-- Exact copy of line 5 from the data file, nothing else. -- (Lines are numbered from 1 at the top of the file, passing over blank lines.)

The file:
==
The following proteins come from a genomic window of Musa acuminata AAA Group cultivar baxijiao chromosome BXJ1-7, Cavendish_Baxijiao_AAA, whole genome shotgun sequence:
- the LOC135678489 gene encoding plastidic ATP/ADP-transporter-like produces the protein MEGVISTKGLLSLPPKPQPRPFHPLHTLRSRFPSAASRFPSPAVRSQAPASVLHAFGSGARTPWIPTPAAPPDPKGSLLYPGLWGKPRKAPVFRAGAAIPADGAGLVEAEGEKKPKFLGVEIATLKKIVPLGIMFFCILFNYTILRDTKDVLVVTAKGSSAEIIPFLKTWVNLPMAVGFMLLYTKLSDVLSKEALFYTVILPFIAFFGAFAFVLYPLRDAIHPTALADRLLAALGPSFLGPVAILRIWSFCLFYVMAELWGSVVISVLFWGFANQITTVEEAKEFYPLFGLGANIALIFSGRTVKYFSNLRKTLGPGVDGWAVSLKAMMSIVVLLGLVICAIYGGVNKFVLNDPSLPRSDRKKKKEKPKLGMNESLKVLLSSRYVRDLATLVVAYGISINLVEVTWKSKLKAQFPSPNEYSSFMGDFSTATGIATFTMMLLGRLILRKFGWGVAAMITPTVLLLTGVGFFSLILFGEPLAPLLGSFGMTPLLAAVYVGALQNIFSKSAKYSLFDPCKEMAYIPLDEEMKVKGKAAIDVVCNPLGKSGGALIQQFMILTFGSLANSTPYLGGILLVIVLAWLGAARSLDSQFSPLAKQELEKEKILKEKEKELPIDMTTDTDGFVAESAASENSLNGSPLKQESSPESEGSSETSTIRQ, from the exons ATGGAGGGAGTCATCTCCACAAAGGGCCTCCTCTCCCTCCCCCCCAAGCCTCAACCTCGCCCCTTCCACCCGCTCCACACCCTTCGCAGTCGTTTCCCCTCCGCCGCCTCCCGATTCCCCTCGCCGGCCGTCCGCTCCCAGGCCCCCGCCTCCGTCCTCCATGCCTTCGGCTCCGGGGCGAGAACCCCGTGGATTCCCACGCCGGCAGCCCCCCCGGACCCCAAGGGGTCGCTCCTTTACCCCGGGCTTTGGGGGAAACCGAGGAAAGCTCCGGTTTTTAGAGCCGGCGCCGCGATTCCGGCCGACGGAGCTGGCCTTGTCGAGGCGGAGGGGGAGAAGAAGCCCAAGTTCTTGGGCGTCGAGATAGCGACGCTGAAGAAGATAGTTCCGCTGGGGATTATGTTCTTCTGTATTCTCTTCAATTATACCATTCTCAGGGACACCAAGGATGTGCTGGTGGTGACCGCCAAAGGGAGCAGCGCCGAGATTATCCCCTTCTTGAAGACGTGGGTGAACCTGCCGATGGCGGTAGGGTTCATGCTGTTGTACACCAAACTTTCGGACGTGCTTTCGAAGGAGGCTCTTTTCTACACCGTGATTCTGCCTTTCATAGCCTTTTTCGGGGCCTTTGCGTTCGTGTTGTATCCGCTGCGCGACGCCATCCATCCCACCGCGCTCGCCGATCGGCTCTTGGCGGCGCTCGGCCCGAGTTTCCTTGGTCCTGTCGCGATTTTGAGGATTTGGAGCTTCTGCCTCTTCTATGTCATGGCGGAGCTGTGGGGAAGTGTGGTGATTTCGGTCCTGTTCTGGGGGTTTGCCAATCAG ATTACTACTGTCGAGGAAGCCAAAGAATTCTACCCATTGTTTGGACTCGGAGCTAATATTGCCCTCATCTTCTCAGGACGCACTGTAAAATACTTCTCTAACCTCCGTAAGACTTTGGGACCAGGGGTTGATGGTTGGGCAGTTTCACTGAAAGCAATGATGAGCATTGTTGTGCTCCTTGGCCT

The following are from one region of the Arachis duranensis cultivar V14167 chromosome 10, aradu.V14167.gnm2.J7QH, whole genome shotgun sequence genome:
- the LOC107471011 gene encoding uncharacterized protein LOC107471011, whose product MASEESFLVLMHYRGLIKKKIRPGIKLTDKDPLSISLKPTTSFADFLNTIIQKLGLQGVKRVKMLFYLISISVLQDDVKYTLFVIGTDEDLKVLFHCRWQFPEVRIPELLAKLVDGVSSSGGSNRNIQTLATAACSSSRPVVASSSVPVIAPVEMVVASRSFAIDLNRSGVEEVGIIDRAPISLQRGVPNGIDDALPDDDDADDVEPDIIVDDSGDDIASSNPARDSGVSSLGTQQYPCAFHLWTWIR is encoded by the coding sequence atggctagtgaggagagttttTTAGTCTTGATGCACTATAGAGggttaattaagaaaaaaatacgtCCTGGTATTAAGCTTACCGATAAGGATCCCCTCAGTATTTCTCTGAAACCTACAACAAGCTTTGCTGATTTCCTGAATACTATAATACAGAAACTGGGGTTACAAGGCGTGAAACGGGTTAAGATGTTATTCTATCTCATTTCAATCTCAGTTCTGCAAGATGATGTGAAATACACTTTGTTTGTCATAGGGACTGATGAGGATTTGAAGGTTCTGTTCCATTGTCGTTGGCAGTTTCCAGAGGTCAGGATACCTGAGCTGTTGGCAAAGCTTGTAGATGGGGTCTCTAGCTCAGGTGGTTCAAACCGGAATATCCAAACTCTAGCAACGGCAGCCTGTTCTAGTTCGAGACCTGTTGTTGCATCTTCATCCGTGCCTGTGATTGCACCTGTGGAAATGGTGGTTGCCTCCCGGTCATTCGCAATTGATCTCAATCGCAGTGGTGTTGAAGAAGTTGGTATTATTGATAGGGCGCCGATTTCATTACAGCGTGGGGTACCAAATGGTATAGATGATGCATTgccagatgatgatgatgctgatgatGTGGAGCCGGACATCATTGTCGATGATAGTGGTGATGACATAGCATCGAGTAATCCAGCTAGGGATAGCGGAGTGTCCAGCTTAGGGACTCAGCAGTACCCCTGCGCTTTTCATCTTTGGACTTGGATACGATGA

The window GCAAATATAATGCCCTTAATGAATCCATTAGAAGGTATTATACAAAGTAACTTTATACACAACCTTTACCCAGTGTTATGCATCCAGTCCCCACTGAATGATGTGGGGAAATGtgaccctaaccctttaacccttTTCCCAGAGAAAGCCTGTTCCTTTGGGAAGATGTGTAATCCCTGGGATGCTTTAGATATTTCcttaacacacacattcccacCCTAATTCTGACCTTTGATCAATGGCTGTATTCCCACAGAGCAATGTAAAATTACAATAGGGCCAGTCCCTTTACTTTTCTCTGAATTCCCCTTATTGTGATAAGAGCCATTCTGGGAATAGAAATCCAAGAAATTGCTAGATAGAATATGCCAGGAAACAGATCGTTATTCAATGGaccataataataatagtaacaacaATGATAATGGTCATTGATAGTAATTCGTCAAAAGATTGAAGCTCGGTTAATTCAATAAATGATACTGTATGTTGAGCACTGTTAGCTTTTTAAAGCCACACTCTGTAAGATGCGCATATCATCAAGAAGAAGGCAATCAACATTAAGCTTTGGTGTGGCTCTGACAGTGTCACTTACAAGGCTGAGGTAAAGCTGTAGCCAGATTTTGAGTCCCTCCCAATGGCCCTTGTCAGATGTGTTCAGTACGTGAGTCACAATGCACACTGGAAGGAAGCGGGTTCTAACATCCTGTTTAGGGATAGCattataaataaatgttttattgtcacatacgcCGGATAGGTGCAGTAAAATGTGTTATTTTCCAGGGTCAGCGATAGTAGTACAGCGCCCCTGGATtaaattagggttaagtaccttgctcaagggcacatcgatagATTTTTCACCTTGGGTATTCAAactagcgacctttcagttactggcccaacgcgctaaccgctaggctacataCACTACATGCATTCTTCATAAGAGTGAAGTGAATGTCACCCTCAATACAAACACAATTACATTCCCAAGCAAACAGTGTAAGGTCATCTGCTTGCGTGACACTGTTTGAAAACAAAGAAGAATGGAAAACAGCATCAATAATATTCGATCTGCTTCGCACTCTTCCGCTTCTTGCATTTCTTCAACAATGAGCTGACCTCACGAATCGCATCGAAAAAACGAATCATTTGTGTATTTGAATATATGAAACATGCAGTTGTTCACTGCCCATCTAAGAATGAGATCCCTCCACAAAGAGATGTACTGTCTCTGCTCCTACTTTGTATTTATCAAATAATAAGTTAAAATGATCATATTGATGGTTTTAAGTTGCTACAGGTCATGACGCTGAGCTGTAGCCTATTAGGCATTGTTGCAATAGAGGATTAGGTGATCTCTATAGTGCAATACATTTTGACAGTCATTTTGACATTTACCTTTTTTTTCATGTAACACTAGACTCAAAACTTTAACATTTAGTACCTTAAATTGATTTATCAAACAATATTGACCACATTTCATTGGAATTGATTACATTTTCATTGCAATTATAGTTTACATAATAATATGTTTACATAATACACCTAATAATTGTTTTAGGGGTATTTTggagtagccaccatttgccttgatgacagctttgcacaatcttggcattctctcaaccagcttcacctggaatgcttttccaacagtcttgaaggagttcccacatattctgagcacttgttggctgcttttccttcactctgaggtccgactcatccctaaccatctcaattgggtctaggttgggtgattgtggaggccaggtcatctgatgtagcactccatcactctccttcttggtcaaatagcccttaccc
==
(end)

The window GCAAATATAATGCCCTTAATGAATCCATTAGAAGGTATTATACAAAGTAACTTTATACACAACCTTTACCCAGTGTTATGCATCCAGTCCCCACTGAATGATGTGGGGAAATGtgaccctaaccctttaacccttTTCCCAGAGAAAGCCTGTTCCTTTGGGAAGATGTGTAATCCCTGGGATGCTTTAGATATTTCcttaacacacacattcccacCCTAATTCTGACCTTTGATCAATGGCTGTATTCCCACAGAGCAATGTAAAATTACAATAGGGCCAGTCCCTTTACTTTTCTCTGAATTCCCCTTATTGTGATAAGAGCCATTCTGGGAATAGAAATCCAAGAAATTGCTAGATAGAATATGCCAGGAAACAGATCGTTATTCAATGGaccataataataatagtaacaacaATGATAATGGTCATTGATAGTAATTCGTCAAAAGATTGAAGCTCGGTTAATTCAATAAATGATACTGTATGTTGAGCACTGTTAGCTTTTTAAAGCCACACTCTGTAAGATGCGCATATCATCAAGAAGAAGGCAATCAACATTAAGCTTTGGTGTGGCTCTGACAGTGTCACTTACAAGGCTGAGGTAAAGCTGTAGCCAGATTTTGAGTCCCTCCCAATGGCCCTTGTCAGATGTGTTCAGTACGTGAGTCACAATGCACACTGGAAGGAAGCGGGTTCTAACATCCTGTTTAGGGATAGCattataaataaatgttttattgtcacatacgcCGGATAGGTGCAGTAAAATGTGTTATTTTCCAGGGTCAGCGATAGTAGTACAGCGCCCCTGGATtaaattagggttaagtaccttgctcaagggcacatcgatagATTTTTCACCTTGGGTATTCAAactagcgacctttcagttactggcccaacgcgctaaccgctaggctacataCACTACATGCATTCTTCATAAGAGTGAAGTGAATGTCACCCTCAATACAAACACAATTACATTCCCAAGCAAACAGTGTAAGGTCATCTGCTTGCGTGACACTGTTTGAAAACAAAGAAGAATGGAAAACAGCATCAATAATATTCGATCTGCTTCGCACTCTTCCGCTTCTTGCATTTCTTCAACAATGAGCTGACCTCACGAATCGCATCGAAAAAACGAATCATTTGTGTATTTGAATATATGAAACATGCAGTTGTTCACTGCCCATCTAAGAATGAGATCCCTCCACAAAGAGATGTACTGTCTCTGCTCCTACTTTGTATTTATCAAATAATAAGTTAAAATGATCATATTGATGGTTTTAAGTTGCTACAGGTCATGACGCTGAGCTGTAGCCTATTAGGCATTGTTGCAATAGAGGATTAGGTGATCTCTATAGTGCAATACATTTTGACAGTCATTTTGACATTTACCTTTTTTTTCATGTAACACTAGACTCAAAACTTTAACATTTAGTACCTTAAATTGATTTATCAAACAATATTGACCACATTTCATTGGAATTGATTACATTTTCATTGCAATTATAGTTTACATAATAATATGTTTACATAATACACCTAATAATTGTTTTAGGGGTATTTTggagtagccaccatttgccttgatgacagctttgcacaatcttggcattctctcaaccagcttcacctggaatgcttttccaacagtcttgaaggagttcccacatattctgagcacttgttggctgcttttccttcactctgaggtccgactcatccctaaccatctcaattgggtctaggttgggtgattgtggaggccaggtcatctgatgtagcactccatcactctccttcttggtcaaatagcccttaccc